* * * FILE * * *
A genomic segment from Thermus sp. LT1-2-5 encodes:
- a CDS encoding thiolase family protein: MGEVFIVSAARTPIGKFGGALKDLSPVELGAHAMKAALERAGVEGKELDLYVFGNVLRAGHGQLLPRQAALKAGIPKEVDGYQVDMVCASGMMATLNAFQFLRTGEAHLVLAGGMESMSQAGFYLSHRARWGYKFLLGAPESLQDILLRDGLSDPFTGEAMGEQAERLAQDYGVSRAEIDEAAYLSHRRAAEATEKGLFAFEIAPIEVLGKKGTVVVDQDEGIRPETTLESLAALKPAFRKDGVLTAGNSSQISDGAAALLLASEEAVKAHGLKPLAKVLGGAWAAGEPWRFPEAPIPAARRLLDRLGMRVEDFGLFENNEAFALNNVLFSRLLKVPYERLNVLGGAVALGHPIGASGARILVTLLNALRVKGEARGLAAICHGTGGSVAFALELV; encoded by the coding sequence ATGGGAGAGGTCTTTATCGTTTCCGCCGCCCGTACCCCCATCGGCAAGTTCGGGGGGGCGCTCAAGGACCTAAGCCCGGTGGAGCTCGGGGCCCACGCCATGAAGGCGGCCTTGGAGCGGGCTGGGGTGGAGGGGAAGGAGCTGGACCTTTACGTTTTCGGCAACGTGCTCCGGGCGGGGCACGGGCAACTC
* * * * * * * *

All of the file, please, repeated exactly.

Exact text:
A genomic segment from Thermus sp. LT1-2-5 encodes:
- a CDS encoding thiolase family protein: MGEVFIVSAARTPIGKFGGALKDLSPVELGAHAMKAALERAGVEGKELDLYVFGNVLRAGHGQLLPRQAALKAGIPKEVDGYQVDMVCASGMMATLNAFQFLRTGEAHLVLAGGMESMSQAGFYLSHRARWGYKFLLGAPESLQDILLRDGLSDPFTGEAMGEQAERLAQDYGVSRAEIDEAAYLSHRRAAEATEKGLFAFEIAPIEVLGKKGTVVVDQDEGIRPETTLESLAALKPAFRKDGVLTAGNSSQISDGAAALLLASEEAVKAHGLKPLAKVLGGAWAAGEPWRFPEAPIPAARRLLDRLGMRVEDFGLFENNEAFALNNVLFSRLLKVPYERLNVLGGAVALGHPIGASGARILVTLLNALRVKGEARGLAAICHGTGGSVAFALELV; encoded by the coding sequence ATGGGAGAGGTCTTTATCGTTTCCGCCGCCCGTACCCCCATCGGCAAGTTCGGGGGGGCGCTCAAGGACCTAAGCCCGGTGGAGCTCGGGGCCCACGCCATGAAGGCGGCCTTGGAGCGGGCTGGGGTGGAGGGGAAGGAGCTGGACCTTTACGTTTTCGGCAACGTGCTCCGGGCGGGGCACGGGCAACTC